Private sector calls for ‘credibility reform’
|Edgardo Bigas, Ismael Vega, and William Riefkohl|
The conclusion was one of many presented during a panel discussion hosted by the Puerto Rico Hotel and Tourism Association on Thursday, during which Puerto Rico Chamber of Commerce CEO Edgardo Bigas, Puerto Rico Manufacturers Association Executive Vice President William Riefkohl, and Ismael Vega, chairman of the PRHTA’s board, discussed a number of issues affecting the island’s economic present and future.
“Sometimes it’s hard to believe that with so many reforms the government would want to threaten our industry, which leads me to suggest the need for a credibility reform,” said Vega, in response to a question regarding whether the recent reforms implemented will result in restoring Puerto Rico’s competitiveness as an investment-friendly destination.
“We’ve been impacted with new laws and changes to the rules of the game every single day. We can’t have companies come to Puerto Rico to do business under certain rules and have them change overnight,” Vega said. “More than anything, I think the government has to try to regain its credibility before investors.”
Over the past two years, the Luis Fortuño administration has set the ball rolling on a handful of changes involving permits, taxes, energy and — currently under discussion — labor reform.
“Reform, isn’t that the word of the day? I think ultimately it will depend on the public sector’s ability to make the correct use of the reforms and for the private sector to put pressure on the government to ascertain that reforms get implemented as they were designed,” Bigas said.
For example, he mentioned the case of the permits overhaul that went into effect last year. While he praised the new conditions for requesting and getting permits in an expedited manner, he said the red flag goes up when it comes to analyzing the regulations that accompany that, or any other reform.
“Regulations take good things out of legislation. Take for instance, the recently passed economic development laws legislated in the past session. The regulation that goes with it is a total disincentive to what the law tried to correct to provide benefits to companies looking to establish themselves in Puerto Rico,” said Bigas.
For years, the CofC has also been lobbying for another reform — to the island’s labor laws. At present, the Legislature is working on such changes, which Bigas said is the one tool the government truly has to pull Puerto Rico out of its 5-year-old recession.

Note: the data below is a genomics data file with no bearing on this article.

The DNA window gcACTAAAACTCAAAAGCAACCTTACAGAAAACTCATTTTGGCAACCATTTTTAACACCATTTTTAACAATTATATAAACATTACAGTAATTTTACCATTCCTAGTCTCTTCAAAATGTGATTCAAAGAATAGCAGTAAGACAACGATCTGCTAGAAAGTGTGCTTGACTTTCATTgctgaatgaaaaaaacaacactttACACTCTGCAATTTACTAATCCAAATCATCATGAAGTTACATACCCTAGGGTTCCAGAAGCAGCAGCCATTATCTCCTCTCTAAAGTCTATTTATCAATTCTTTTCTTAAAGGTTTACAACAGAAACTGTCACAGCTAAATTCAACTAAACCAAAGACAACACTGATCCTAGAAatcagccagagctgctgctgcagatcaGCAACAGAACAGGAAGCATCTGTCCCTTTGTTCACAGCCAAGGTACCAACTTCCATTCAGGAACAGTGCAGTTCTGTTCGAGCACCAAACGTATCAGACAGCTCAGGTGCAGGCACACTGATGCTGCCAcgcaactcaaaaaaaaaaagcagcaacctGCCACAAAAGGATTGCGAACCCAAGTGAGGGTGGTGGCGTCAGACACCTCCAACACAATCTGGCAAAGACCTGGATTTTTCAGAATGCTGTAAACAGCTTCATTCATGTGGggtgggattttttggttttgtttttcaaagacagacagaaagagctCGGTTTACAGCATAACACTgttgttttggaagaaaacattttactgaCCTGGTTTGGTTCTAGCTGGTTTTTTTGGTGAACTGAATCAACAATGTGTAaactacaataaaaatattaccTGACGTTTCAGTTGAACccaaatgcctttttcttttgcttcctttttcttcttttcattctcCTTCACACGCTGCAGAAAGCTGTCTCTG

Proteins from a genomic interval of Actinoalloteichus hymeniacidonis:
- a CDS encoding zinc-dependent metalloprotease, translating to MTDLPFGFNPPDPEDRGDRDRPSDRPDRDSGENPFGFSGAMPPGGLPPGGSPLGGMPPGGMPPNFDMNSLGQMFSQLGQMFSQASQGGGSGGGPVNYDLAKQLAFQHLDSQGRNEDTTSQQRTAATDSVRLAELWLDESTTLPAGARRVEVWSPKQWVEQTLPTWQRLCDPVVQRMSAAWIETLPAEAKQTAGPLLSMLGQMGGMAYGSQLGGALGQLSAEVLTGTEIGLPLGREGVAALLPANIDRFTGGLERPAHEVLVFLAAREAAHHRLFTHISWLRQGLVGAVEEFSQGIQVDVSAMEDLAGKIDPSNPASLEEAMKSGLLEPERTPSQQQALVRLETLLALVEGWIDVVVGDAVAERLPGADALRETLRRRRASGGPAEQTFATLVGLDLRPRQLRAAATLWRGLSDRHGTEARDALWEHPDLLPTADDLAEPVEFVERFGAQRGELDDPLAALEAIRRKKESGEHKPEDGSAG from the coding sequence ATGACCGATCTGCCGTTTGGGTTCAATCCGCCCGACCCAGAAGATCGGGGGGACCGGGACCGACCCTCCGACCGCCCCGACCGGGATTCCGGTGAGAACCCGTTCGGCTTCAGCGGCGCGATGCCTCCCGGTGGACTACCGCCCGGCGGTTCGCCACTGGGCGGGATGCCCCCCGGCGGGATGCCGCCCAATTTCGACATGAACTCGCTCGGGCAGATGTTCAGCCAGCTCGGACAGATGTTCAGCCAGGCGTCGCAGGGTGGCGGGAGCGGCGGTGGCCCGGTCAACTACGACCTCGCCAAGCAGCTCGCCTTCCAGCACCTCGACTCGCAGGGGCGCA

“If the government doesn’t have the political will to pass a labor reform we will not get out of this recession and we will not be able to create the job opportunities we need in Puerto Rico,” he said, challenging the private sector “to pull that out of the government.”
Law 154 and PPPs
When the subject turned to the issue of whether Puerto Rico is truly showing signs of an economic recovery, the much-talked about Law 154 was among one of the key issues panelists said could be a drawback to any expected future improvement.
“Law 154 was a disaster,” said Riefkohl, during one of several rounds of comment. “We will not see the results of this act immediately — there may be a few projects that been immediately halted — we will see its effects in the mid- to long- term because it will be hard to attract investment to Puerto Rico with the same confidence than we’ve had in the past.”
Law 154 was passed in October 2010, to impose a new 4 percent excise tax on the sales between local subsidiaries operating as controlled foreign corporations and their stateside parent companies. In all, some 30 manufacturing companies will be affected, mostly pharmaceuticals, something the PRMA has frowned upon.
This week, companies made the first payment of the new tax effected in January, depositing $100 million into the government’s coffers. The Fortuño administration will use that money to float the tax relief package it passed last month, which will benefit local individuals and corporations.
“This is the fifth year of recession and even before Law 154, we did many things to the economy to damage it,” Riefkohl said. “We have this ‘salami theory’ where we chip off a little bit and think it won’t be noticed, but by the time you’re done you’ve sliced off half the salami. It can be said this happened here, and now we have a recession.”
“If we do not make the same effort to revert many of the things we inadvertently added to our system, it will be hard to see sustained and positive growth in next year,” he said.
Meanwhile, Vega said while most agreed a tax form was due, what was not expected was that financing it would fall mostly on one sector.
“We all agree that we needed a reform, but to what point should that be at the expense of losing manufacturing business? Nearly one-third of our business is corporate,” said Vega, adding that hotels have been losing manufacturing guests since Section 936 was phased out.
All three panelists coincided that the public-private partnership initiatives put forth by the government will reap positive results, because it should produce projects that will generate much-needed new jobs.
“The Chamber is very hopeful about the PPPs. However, while they are very promising in terms of attracting capital, passing this backdoor Law 154 really scares capital away,” Bigas said. “We cannot change the rules of the game and that’s the type of thing that is really contradictory. If the governor can mitigate some of the negative impact that he has created through Law 154, channel the PPPs, and continue to stimulate the economy to reactivate it, we should come out of this five-year recession and be on our way to prosperity.”
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